Gwyneth Paltrow: Modesty blasé

She's intelligent, articulate and has a figure to die for. But Gwyneth Paltrow can't see what the fuss is about
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The Independent Culture

As much as I wanted to find fault with Gwyneth Paltrow when we met at a Manhattan hotel to discuss her new film, Sky Captain and the World of Tomorrow, I discovered that the only quality I could despise in the actress was that she's not my best friend.

As much as I wanted to find fault with Gwyneth Paltrow when we met at a Manhattan hotel to discuss her new film, Sky Captain and the World of Tomorrow, I discovered that the only quality I could despise in the actress was that she's not my best friend.

My reasons for resenting her are admittedly shallow, but reassuringly understandable. At just 32 years old, Paltrow has already won an Oscar, become a global fashion plate and a bona fide movie star, and she now she can add wife and mother to her growing list of credits. There must surely be a flaw somewhere.

Paltrow is somewhat of an anomaly in Hollywood: she's highly intelligent (she speaks five languages, without a hint of an American twang) and articulate; she has an enviable, statuesque figure and a killer sense of humour; she possesses excellent taste in men (she was once engaged to Brad Pitt and dated Ben Affleck); and she's on a constant quest for self-improvement, following the intricacies of a macrobiotic diet and perfecting every pose in her two-hour sunrise yoga sessions.

Despite the sticky temperatures outside, the actress is radiating an assured coolness as she totters into the suite, wearing an air of let's-get-to-it-ness. Her contentment is obvious. "I've never been happier," she beams.

Garbed in Forties couture, Paltrow looks as though she's stepped right off the set of Sky Captain - the film produced by and starring her good friend, Jude Law, as well as Angelina Jolie. Her long, wavy blonde hair is impeccable, and her clear turquoise eyes and porcelain skin are luminous. Her famously sinewy figure is also sporting new curves in all the right places - and her secret for dropping the extra padding so quickly after giving birth to her daughter, Apple, in May is, she quips: "Blush and a girdle."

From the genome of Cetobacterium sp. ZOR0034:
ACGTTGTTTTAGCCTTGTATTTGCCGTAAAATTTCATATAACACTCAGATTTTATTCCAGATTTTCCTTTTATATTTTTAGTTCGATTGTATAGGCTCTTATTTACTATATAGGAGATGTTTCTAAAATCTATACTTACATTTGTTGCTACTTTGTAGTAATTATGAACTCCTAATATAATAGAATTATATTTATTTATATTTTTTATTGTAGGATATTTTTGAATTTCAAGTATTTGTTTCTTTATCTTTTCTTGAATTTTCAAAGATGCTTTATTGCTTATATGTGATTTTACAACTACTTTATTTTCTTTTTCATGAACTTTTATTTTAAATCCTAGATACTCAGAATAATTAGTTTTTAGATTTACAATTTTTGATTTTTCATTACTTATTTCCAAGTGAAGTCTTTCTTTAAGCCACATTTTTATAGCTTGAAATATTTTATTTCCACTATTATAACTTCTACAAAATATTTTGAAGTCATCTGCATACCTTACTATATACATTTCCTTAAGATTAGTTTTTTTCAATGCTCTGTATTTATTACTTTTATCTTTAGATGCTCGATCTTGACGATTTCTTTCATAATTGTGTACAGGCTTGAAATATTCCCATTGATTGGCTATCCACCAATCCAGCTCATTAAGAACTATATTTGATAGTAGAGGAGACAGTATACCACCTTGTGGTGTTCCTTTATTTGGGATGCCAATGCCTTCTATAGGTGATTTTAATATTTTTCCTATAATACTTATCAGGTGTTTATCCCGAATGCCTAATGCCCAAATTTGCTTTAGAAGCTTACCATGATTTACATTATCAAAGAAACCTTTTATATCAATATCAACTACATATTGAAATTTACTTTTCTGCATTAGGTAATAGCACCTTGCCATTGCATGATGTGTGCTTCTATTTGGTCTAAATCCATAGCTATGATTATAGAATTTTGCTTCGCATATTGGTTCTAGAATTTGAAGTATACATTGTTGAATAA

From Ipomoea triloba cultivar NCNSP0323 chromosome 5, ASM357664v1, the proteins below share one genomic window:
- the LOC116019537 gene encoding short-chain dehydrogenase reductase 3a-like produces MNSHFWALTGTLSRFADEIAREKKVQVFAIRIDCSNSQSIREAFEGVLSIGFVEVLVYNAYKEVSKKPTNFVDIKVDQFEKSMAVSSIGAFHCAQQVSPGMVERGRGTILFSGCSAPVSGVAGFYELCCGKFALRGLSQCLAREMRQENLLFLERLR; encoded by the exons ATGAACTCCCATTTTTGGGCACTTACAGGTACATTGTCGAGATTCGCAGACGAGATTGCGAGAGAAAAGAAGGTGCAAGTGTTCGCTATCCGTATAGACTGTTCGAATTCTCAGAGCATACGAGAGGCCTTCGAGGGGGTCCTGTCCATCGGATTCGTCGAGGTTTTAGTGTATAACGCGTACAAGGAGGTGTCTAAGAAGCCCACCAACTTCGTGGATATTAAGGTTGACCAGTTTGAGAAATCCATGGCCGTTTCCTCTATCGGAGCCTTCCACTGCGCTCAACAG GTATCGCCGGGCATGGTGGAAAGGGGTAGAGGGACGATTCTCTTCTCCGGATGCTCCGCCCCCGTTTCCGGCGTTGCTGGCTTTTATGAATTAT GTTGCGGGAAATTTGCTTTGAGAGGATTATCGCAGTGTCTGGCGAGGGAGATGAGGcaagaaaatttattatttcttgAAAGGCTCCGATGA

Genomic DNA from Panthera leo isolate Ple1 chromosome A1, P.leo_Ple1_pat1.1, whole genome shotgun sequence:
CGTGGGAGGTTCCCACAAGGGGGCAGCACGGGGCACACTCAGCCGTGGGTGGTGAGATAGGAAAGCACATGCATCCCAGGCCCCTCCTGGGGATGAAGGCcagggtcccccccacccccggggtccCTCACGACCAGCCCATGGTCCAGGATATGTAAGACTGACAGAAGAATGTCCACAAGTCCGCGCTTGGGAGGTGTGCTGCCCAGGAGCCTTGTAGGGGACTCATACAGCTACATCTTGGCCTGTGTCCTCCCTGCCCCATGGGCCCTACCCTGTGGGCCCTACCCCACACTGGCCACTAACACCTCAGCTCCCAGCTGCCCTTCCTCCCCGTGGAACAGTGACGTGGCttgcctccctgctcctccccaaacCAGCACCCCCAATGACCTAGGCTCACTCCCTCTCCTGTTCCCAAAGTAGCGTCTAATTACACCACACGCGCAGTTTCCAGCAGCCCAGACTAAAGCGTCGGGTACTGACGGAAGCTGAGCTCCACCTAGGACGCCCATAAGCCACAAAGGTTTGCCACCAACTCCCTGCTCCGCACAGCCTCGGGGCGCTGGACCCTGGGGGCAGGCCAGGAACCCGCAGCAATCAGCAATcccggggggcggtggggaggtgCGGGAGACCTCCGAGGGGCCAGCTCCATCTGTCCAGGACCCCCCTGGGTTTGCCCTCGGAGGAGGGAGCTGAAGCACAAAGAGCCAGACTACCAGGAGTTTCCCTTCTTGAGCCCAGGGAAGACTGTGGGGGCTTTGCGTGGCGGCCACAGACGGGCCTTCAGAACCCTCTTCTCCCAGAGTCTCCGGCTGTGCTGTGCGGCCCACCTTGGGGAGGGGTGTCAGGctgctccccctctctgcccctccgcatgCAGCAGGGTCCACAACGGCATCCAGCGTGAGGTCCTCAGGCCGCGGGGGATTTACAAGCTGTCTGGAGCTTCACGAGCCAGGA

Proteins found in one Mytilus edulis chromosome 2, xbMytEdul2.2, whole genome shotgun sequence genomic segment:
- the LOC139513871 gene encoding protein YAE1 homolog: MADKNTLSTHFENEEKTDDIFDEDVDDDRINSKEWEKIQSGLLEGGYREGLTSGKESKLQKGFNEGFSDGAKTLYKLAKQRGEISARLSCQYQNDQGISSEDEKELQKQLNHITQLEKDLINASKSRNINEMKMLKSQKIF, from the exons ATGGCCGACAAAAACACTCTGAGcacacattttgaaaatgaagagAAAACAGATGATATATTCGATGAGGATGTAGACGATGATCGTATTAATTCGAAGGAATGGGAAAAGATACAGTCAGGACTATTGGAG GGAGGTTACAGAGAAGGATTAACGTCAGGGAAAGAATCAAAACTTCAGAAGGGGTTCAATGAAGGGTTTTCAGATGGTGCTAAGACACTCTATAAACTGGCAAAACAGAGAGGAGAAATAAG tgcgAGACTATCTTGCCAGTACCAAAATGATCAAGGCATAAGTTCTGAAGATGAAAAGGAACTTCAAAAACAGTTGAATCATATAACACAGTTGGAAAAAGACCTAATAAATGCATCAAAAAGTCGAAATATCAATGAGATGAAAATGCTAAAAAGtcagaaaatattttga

In fact, all Paltrow wants to do is survive the day's press interviews so she can snuggle up to her baby, who is in the care of a nanny in an adjoining suite. It transpires that, indeed, babies are the number one theme du jour.

First up, why did Paltrow name her daughter Apple (as in oranges, pears and the like)? "Her daddy named her. I don't know why. I never asked him, I just liked the name," she reasons, simply. "I have no idea what the fuss was all about, but to us, she's just our little Pomme." Ah ha, she brought up her daddy - Coldplay's Chris Martin, and, according to the PR, strictly off limits. I casually enquire if he is a dab hand in the nappy-changing department. Paltrow doesn't flinch, but grins at the mention of his name. "He's a fantastic father, but he doesn't like me to talk about him. Yet I will say that he has been excellent with Apple. She is a daddy's girl."

Paltrow has always remained modest and self-effacing when talking to journalists; she is smart enough to evade personal questions with grace and has the brains to know how to stay in favour with the media. Apart from her obvious celluloid charisma, proven time and again in films such as Emma, Great Expectations and The Royal Tenenbaums, she has a talent for keeping us mesmerised off-screen as well as on. And, since she became a full-time mum five months ago, it's Paltrow's off-screen life that has filled more gossip column inches than her film roles as a result of her putting her career on the back burner.